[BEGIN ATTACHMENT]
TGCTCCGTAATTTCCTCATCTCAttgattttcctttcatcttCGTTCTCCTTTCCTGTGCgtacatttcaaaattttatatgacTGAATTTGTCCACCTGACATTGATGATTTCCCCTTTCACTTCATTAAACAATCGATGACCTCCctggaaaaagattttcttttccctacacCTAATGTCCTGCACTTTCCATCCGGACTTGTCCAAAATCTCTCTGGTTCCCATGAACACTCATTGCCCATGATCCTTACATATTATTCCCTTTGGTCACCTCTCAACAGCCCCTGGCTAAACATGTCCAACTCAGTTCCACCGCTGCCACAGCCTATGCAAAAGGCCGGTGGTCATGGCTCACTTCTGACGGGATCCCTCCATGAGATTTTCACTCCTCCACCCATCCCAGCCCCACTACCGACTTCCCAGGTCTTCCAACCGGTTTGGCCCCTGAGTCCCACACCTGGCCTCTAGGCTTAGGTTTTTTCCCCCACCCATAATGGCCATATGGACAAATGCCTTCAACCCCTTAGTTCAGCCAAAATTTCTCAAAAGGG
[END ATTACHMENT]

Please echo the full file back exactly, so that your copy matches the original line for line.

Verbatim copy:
TGCTCCGTAATTTCCTCATCTCAttgattttcctttcatcttCGTTCTCCTTTCCTGTGCgtacatttcaaaattttatatgacTGAATTTGTCCACCTGACATTGATGATTTCCCCTTTCACTTCATTAAACAATCGATGACCTCCctggaaaaagattttcttttccctacacCTAATGTCCTGCACTTTCCATCCGGACTTGTCCAAAATCTCTCTGGTTCCCATGAACACTCATTGCCCATGATCCTTACATATTATTCCCTTTGGTCACCTCTCAACAGCCCCTGGCTAAACATGTCCAACTCAGTTCCACCGCTGCCACAGCCTATGCAAAAGGCCGGTGGTCATGGCTCACTTCTGACGGGATCCCTCCATGAGATTTTCACTCCTCCACCCATCCCAGCCCCACTACCGACTTCCCAGGTCTTCCAACCGGTTTGGCCCCTGAGTCCCACACCTGGCCTCTAGGCTTAGGTTTTTTCCCCCACCCATAATGGCCATATGGACAAATGCCTTCAACCCCTTAGTTCAGCCAAAATTTCTCAAAAGGG